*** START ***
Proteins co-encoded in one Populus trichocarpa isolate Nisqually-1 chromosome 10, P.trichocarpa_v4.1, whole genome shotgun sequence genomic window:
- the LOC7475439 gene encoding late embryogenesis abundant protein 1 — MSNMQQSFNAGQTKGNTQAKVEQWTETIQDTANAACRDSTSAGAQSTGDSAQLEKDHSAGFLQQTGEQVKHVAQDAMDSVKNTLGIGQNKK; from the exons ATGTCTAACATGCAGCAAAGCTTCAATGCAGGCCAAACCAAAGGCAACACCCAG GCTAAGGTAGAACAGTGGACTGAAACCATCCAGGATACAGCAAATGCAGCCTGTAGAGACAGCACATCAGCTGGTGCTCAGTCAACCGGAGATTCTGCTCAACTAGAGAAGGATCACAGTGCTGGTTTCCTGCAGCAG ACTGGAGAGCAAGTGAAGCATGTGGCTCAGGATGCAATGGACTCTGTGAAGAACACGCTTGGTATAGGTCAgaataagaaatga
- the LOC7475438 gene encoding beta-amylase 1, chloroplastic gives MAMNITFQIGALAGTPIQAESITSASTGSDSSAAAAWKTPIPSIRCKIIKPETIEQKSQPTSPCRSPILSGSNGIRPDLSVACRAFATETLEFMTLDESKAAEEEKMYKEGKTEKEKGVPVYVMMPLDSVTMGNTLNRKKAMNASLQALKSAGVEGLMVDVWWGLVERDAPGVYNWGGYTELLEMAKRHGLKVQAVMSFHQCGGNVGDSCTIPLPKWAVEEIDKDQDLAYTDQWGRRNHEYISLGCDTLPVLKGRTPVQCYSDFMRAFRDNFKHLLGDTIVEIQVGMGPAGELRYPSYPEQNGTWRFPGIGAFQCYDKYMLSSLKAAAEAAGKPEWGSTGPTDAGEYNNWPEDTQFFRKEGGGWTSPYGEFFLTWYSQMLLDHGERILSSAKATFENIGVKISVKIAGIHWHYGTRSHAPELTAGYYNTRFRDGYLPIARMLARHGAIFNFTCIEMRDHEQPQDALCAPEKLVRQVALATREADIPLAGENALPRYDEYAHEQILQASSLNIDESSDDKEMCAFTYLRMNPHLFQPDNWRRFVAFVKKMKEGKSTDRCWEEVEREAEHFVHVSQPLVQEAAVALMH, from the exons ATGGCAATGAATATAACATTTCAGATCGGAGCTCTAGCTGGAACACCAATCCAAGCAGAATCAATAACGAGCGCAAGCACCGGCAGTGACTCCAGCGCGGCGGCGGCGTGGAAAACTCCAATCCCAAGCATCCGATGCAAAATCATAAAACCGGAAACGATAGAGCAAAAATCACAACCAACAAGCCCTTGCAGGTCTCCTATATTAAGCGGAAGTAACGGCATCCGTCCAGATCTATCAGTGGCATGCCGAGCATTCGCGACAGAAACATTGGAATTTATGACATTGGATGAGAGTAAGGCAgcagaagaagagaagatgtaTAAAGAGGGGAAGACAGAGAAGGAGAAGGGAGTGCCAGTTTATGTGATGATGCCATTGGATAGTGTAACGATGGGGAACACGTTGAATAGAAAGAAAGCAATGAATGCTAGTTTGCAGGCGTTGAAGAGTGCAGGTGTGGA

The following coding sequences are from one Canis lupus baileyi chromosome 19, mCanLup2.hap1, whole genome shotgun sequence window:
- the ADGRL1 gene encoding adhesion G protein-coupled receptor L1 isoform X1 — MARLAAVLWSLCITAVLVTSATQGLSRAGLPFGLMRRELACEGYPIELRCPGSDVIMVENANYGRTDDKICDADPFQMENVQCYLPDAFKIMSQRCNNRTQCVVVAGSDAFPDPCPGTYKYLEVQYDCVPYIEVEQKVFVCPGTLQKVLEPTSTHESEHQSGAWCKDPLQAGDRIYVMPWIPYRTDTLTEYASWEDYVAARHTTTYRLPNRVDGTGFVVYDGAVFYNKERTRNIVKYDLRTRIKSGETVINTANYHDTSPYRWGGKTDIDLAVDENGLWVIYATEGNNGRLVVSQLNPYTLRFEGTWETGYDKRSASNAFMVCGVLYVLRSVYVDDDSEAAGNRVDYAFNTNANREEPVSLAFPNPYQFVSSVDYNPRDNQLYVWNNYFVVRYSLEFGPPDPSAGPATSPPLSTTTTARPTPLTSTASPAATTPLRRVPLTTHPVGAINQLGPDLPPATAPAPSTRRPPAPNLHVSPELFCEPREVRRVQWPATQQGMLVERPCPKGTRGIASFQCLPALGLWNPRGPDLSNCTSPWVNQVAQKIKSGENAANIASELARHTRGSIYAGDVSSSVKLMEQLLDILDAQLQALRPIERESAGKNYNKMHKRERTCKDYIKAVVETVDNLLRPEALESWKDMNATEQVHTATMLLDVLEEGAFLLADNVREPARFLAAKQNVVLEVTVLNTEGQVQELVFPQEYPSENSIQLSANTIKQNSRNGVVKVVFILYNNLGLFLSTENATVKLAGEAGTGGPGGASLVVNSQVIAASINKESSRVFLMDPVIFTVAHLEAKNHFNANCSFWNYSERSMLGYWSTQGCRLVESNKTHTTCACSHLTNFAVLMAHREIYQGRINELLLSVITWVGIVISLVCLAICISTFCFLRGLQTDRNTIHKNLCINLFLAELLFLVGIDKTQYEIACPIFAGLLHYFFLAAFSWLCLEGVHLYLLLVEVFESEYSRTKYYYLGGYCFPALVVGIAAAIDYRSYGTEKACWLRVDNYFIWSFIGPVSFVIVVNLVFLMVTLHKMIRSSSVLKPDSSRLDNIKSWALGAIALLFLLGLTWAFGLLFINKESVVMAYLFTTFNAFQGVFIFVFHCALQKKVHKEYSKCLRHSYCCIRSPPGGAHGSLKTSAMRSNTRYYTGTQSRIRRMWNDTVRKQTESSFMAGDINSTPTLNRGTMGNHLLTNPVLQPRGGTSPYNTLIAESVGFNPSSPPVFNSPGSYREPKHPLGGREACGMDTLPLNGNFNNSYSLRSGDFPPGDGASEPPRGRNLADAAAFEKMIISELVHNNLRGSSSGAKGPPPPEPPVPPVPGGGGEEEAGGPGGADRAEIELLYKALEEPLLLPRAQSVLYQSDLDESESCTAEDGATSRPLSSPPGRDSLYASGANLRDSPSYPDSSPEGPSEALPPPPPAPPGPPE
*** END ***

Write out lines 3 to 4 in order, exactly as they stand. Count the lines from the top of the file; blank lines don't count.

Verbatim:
- the LOC7475438 gene encoding beta-amylase 1, chloroplastic gives MAMNITFQIGALAGTPIQAESITSASTGSDSSAAAAWKTPIPSIRCKIIKPETIEQKSQPTSPCRSPILSGSNGIRPDLSVACRAFATETLEFMTLDESKAAEEEKMYKEGKTEKEKGVPVYVMMPLDSVTMGNTLNRKKAMNASLQALKSAGVEGLMVDVWWGLVERDAPGVYNWGGYTELLEMAKRHGLKVQAVMSFHQCGGNVGDSCTIPLPKWAVEEIDKDQDLAYTDQWGRRNHEYISLGCDTLPVLKGRTPVQCYSDFMRAFRDNFKHLLGDTIVEIQVGMGPAGELRYPSYPEQNGTWRFPGIGAFQCYDKYMLSSLKAAAEAAGKPEWGSTGPTDAGEYNNWPEDTQFFRKEGGGWTSPYGEFFLTWYSQMLLDHGERILSSAKATFENIGVKISVKIAGIHWHYGTRSHAPELTAGYYNTRFRDGYLPIARMLARHGAIFNFTCIEMRDHEQPQDALCAPEKLVRQVALATREADIPLAGENALPRYDEYAHEQILQASSLNIDESSDDKEMCAFTYLRMNPHLFQPDNWRRFVAFVKKMKEGKSTDRCWEEVEREAEHFVHVSQPLVQEAAVALMH, from the exons ATGGCAATGAATATAACATTTCAGATCGGAGCTCTAGCTGGAACACCAATCCAAGCAGAATCAATAACGAGCGCAAGCACCGGCAGTGACTCCAGCGCGGCGGCGGCGTGGAAAACTCCAATCCCAAGCATCCGATGCAAAATCATAAAACCGGAAACGATAGAGCAAAAATCACAACCAACAAGCCCTTGCAGGTCTCCTATATTAAGCGGAAGTAACGGCATCCGTCCAGATCTATCAGTGGCATGCCGAGCATTCGCGACAGAAACATTGGAATTTATGACATTGGATGAGAGTAAGGCAgcagaagaagagaagatgtaTAAAGAGGGGAAGACAGAGAAGGAGAAGGGAGTGCCAGTTTATGTGATGATGCCATTGGATAGTGTAACGATGGGGAACACGTTGAATAGAAAGAAAGCAATGAATGCTAGTTTGCAGGCGTTGAAGAGTGCAGGTGTGGA

The following coding sequences are from one Canis lupus baileyi chromosome 19, mCanLup2.hap1, whole genome shotgun sequence window: